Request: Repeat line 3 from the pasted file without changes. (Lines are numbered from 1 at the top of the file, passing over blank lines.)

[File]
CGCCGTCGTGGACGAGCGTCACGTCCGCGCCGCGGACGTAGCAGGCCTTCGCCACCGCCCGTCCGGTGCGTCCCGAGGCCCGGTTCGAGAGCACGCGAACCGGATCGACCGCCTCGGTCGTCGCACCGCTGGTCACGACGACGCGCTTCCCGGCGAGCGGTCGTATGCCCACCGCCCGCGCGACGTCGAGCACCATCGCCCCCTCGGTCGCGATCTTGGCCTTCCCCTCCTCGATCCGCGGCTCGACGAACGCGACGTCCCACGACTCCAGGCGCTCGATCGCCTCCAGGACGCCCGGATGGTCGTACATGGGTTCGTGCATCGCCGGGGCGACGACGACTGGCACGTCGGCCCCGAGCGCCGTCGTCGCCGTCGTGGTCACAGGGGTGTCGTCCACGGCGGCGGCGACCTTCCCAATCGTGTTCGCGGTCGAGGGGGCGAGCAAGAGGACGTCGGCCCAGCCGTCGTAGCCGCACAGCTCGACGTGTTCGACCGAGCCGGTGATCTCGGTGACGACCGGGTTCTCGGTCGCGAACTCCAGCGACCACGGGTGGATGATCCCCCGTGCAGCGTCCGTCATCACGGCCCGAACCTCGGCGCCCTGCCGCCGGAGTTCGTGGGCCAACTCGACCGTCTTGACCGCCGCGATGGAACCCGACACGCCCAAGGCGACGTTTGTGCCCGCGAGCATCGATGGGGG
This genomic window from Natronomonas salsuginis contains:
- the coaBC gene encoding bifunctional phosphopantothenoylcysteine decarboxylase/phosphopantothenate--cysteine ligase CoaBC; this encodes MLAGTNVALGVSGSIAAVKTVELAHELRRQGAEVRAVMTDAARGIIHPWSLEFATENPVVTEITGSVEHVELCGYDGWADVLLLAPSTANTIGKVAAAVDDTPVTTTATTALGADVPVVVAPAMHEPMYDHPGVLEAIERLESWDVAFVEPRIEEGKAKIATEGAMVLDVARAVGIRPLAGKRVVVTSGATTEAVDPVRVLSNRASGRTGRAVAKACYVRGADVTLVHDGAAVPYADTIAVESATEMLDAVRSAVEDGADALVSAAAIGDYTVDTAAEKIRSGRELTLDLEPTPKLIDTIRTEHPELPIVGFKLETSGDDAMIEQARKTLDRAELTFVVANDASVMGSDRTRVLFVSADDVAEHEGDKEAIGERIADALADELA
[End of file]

- the coaBC gene encoding bifunctional phosphopantothenoylcysteine decarboxylase/phosphopantothenate--cysteine ligase CoaBC; this encodes MLAGTNVALGVSGSIAAVKTVELAHELRRQGAEVRAVMTDAARGIIHPWSLEFATENPVVTEITGSVEHVELCGYDGWADVLLLAPSTANTIGKVAAAVDDTPVTTTATTALGADVPVVVAPAMHEPMYDHPGVLEAIERLESWDVAFVEPRIEEGKAKIATEGAMVLDVARAVGIRPLAGKRVVVTSGATTEAVDPVRVLSNRASGRTGRAVAKACYVRGADVTLVHDGAAVPYADTIAVESATEMLDAVRSAVEDGADALVSAAAIGDYTVDTAAEKIRSGRELTLDLEPTPKLIDTIRTEHPELPIVGFKLETSGDDAMIEQARKTLDRAELTFVVANDASVMGSDRTRVLFVSADDVAEHEGDKEAIGERIADALADELA